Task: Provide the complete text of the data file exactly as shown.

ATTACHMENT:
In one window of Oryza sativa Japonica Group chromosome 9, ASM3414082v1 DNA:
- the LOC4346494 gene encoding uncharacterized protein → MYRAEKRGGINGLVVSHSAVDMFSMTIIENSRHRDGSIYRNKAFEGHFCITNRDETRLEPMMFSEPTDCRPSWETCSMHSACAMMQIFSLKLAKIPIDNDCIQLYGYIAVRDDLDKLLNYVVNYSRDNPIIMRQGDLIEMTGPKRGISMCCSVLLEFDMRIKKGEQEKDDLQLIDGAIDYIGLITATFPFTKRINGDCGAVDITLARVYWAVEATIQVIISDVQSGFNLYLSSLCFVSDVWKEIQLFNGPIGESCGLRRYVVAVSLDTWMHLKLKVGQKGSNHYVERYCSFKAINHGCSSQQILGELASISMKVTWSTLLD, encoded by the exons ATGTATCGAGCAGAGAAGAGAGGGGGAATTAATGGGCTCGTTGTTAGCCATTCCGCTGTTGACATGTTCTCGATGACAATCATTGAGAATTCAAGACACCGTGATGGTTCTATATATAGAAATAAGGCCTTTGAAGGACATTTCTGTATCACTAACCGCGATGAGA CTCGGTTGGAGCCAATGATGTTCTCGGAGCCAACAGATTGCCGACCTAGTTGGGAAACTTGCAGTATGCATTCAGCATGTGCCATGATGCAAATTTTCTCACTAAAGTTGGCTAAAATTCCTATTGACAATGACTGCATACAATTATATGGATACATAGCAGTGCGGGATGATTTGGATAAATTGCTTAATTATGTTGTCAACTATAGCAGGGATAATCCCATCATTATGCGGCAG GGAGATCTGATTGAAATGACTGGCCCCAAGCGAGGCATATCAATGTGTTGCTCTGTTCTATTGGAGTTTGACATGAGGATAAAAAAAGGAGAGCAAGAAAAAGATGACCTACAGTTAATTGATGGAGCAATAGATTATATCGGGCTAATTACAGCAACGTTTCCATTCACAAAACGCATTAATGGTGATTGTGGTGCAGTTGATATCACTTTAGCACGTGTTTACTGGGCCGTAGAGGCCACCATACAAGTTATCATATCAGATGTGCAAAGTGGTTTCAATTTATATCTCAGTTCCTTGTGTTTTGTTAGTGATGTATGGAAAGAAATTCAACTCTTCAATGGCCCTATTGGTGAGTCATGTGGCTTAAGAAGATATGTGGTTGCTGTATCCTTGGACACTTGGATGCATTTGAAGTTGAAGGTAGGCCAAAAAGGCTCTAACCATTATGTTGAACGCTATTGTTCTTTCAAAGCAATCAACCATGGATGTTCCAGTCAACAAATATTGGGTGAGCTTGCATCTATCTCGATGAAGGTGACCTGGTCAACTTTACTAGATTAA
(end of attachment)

In one window of Oryza sativa Japonica Group chromosome 9, ASM3414082v1 DNA:
- the LOC4346494 gene encoding uncharacterized protein → MYRAEKRGGINGLVVSHSAVDMFSMTIIENSRHRDGSIYRNKAFEGHFCITNRDETRLEPMMFSEPTDCRPSWETCSMHSACAMMQIFSLKLAKIPIDNDCIQLYGYIAVRDDLDKLLNYVVNYSRDNPIIMRQGDLIEMTGPKRGISMCCSVLLEFDMRIKKGEQEKDDLQLIDGAIDYIGLITATFPFTKRINGDCGAVDITLARVYWAVEATIQVIISDVQSGFNLYLSSLCFVSDVWKEIQLFNGPIGESCGLRRYVVAVSLDTWMHLKLKVGQKGSNHYVERYCSFKAINHGCSSQQILGELASISMKVTWSTLLD, encoded by the exons ATGTATCGAGCAGAGAAGAGAGGGGGAATTAATGGGCTCGTTGTTAGCCATTCCGCTGTTGACATGTTCTCGATGACAATCATTGAGAATTCAAGACACCGTGATGGTTCTATATATAGAAATAAGGCCTTTGAAGGACATTTCTGTATCACTAACCGCGATGAGA CTCGGTTGGAGCCAATGATGTTCTCGGAGCCAACAGATTGCCGACCTAGTTGGGAAACTTGCAGTATGCATTCAGCATGTGCCATGATGCAAATTTTCTCACTAAAGTTGGCTAAAATTCCTATTGACAATGACTGCATACAATTATATGGATACATAGCAGTGCGGGATGATTTGGATAAATTGCTTAATTATGTTGTCAACTATAGCAGGGATAATCCCATCATTATGCGGCAG GGAGATCTGATTGAAATGACTGGCCCCAAGCGAGGCATATCAATGTGTTGCTCTGTTCTATTGGAGTTTGACATGAGGATAAAAAAAGGAGAGCAAGAAAAAGATGACCTACAGTTAATTGATGGAGCAATAGATTATATCGGGCTAATTACAGCAACGTTTCCATTCACAAAACGCATTAATGGTGATTGTGGTGCAGTTGATATCACTTTAGCACGTGTTTACTGGGCCGTAGAGGCCACCATACAAGTTATCATATCAGATGTGCAAAGTGGTTTCAATTTATATCTCAGTTCCTTGTGTTTTGTTAGTGATGTATGGAAAGAAATTCAACTCTTCAATGGCCCTATTGGTGAGTCATGTGGCTTAAGAAGATATGTGGTTGCTGTATCCTTGGACACTTGGATGCATTTGAAGTTGAAGGTAGGCCAAAAAGGCTCTAACCATTATGTTGAACGCTATTGTTCTTTCAAAGCAATCAACCATGGATGTTCCAGTCAACAAATATTGGGTGAGCTTGCATCTATCTCGATGAAGGTGACCTGGTCAACTTTACTAGATTAA